Besides documents that substantiate the above two reasons, enclose all other documents cited in the VFS website. Do not assume that the VFS folks will provide some good advice on what to and what not to submit. Even if they reject and tell you some documents are not required, insist that they submit. You are the one paying the fee. They are only the collection agents and have no clue whatsoever on what works and what doesn’t. They are not advisors. Go ahead and submit even if it is extra documentation and even if those folks look at you askance.

3. Single, young, working woman – You are in the high-probability-of-rejection category. I’m not trying to scare you. Merely stating the facts here. You are a twenty-something, educated, single, high prospects of securing a job in a foreign land, or getting hitched to a foreigner! Here are the docs you must submit:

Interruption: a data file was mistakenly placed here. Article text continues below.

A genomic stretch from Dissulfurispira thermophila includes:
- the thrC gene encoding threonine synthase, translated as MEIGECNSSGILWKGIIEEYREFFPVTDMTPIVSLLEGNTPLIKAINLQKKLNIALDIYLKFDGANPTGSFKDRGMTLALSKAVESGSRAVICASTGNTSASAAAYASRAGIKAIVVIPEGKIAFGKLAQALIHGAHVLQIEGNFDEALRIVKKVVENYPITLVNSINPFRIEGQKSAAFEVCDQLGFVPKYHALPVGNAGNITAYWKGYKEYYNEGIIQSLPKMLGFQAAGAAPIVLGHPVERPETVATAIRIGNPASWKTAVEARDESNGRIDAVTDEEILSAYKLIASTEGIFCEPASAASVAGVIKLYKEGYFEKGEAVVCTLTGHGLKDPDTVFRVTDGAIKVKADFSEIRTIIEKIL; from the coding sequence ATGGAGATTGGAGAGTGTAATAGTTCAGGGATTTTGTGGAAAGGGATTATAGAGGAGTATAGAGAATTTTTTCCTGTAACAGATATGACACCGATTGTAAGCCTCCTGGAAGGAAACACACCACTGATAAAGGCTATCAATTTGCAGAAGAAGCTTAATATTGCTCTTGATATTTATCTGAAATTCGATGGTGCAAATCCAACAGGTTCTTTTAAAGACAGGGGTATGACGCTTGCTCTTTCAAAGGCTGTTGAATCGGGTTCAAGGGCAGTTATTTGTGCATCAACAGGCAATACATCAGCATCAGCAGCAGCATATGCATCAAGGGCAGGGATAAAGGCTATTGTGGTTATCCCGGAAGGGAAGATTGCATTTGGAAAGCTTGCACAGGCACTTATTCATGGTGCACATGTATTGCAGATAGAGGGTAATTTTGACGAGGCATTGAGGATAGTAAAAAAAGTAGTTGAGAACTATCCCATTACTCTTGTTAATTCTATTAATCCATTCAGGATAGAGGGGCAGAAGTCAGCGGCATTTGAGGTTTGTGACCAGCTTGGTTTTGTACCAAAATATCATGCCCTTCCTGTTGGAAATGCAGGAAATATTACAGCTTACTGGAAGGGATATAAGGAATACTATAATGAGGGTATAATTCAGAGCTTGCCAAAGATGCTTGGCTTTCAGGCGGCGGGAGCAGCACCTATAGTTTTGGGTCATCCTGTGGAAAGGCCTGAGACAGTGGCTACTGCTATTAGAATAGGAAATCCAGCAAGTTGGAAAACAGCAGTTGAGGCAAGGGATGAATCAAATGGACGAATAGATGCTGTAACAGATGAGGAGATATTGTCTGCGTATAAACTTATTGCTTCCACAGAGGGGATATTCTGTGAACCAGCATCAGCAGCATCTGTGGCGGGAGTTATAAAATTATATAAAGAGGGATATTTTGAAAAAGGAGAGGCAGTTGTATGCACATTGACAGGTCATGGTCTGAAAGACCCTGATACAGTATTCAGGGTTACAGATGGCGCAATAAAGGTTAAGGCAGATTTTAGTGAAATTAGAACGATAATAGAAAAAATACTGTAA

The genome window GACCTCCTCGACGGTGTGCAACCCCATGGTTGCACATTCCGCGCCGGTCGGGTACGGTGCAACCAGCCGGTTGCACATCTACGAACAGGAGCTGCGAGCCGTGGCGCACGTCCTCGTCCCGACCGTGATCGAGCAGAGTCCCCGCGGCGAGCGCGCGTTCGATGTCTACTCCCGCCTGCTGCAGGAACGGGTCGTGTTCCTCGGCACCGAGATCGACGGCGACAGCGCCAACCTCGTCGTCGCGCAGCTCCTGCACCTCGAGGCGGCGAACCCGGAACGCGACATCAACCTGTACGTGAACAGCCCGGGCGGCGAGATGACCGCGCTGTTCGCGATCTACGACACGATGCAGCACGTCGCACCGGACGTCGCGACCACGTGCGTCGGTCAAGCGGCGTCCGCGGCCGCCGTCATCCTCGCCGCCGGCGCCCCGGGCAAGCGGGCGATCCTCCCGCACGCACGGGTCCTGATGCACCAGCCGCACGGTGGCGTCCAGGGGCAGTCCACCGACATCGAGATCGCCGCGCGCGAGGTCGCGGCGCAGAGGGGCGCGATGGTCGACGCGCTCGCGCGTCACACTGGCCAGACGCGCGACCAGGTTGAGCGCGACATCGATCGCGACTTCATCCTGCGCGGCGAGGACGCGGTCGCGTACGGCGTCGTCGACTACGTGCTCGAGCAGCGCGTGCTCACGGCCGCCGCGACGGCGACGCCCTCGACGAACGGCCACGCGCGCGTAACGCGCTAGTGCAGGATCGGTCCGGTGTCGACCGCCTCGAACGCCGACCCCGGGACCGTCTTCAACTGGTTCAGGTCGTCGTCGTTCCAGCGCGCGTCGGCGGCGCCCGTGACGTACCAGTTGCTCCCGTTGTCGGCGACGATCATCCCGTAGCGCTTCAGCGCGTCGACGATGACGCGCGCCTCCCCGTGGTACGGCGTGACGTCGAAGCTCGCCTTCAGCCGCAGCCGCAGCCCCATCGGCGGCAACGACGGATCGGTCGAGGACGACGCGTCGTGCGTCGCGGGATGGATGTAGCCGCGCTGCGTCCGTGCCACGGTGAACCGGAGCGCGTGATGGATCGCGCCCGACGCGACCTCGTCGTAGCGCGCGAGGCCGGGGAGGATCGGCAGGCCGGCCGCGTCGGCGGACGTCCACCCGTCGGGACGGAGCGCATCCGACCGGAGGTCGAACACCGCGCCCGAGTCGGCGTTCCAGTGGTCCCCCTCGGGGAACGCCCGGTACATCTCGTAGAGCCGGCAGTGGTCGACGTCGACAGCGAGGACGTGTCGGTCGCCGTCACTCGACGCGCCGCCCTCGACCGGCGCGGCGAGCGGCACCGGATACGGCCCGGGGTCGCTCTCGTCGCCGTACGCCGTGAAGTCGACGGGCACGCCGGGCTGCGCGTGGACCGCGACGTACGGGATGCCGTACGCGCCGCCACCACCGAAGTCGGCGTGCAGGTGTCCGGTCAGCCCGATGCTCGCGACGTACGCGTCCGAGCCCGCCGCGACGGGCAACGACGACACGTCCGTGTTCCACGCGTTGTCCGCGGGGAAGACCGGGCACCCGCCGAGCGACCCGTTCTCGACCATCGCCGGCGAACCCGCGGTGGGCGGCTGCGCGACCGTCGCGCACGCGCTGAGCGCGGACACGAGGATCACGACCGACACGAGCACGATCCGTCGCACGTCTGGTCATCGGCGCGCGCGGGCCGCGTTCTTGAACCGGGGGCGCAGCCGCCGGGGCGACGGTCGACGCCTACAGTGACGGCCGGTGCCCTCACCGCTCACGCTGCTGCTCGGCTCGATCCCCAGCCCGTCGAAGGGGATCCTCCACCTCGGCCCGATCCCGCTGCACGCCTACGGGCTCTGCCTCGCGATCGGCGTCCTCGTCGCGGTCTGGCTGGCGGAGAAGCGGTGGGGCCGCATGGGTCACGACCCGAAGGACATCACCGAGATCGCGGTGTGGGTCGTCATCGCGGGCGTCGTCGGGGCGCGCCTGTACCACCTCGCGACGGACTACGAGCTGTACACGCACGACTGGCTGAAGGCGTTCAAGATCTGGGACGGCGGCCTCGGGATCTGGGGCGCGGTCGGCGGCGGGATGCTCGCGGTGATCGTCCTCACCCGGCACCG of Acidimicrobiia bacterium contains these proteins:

As proof of subsistence,
1. The usual – bank statement with balance of 1.lac or upwards for the previous 6 months and consistent transactions, pay slips. In addition, you can consider submitting PF statements, FD proofs, receipt of currency exchange purchased for a sizeable amount (at least 50K).
2. Proof of property if you are that enviable 20-something with a property to your name (land or apartment or a bungalow ;))
3. If you have a boyfriend or if you are engaged to be married soon, a letter or a proof of engagement or upcoming wedding to take place after the date of your arrival from the tour 🙂

As proof of return,

1. Besides the mandatory covering letter from the employer for leave sanction, covering letters from you parents, expressing that you’d return back to take care of them.